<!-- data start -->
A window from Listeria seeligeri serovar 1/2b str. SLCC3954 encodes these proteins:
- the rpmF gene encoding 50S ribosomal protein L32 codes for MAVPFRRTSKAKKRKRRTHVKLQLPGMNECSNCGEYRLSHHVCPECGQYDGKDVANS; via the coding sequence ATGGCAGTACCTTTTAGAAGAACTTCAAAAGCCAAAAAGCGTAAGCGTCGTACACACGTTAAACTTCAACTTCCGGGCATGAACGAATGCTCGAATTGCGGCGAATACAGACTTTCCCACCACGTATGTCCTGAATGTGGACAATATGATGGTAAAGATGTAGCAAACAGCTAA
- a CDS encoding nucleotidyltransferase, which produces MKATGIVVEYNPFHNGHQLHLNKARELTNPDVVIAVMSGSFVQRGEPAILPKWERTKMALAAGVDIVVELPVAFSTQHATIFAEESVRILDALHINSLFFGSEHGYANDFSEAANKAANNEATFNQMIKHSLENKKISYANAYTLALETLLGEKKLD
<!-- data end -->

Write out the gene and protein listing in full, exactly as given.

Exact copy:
A window from Listeria seeligeri serovar 1/2b str. SLCC3954 encodes these proteins:
- the rpmF gene encoding 50S ribosomal protein L32 codes for MAVPFRRTSKAKKRKRRTHVKLQLPGMNECSNCGEYRLSHHVCPECGQYDGKDVANS; via the coding sequence ATGGCAGTACCTTTTAGAAGAACTTCAAAAGCCAAAAAGCGTAAGCGTCGTACACACGTTAAACTTCAACTTCCGGGCATGAACGAATGCTCGAATTGCGGCGAATACAGACTTTCCCACCACGTATGTCCTGAATGTGGACAATATGATGGTAAAGATGTAGCAAACAGCTAA
- a CDS encoding nucleotidyltransferase, which produces MKATGIVVEYNPFHNGHQLHLNKARELTNPDVVIAVMSGSFVQRGEPAILPKWERTKMALAAGVDIVVELPVAFSTQHATIFAEESVRILDALHINSLFFGSEHGYANDFSEAANKAANNEATFNQMIKHSLENKKISYANAYTLALETLLGEKKLD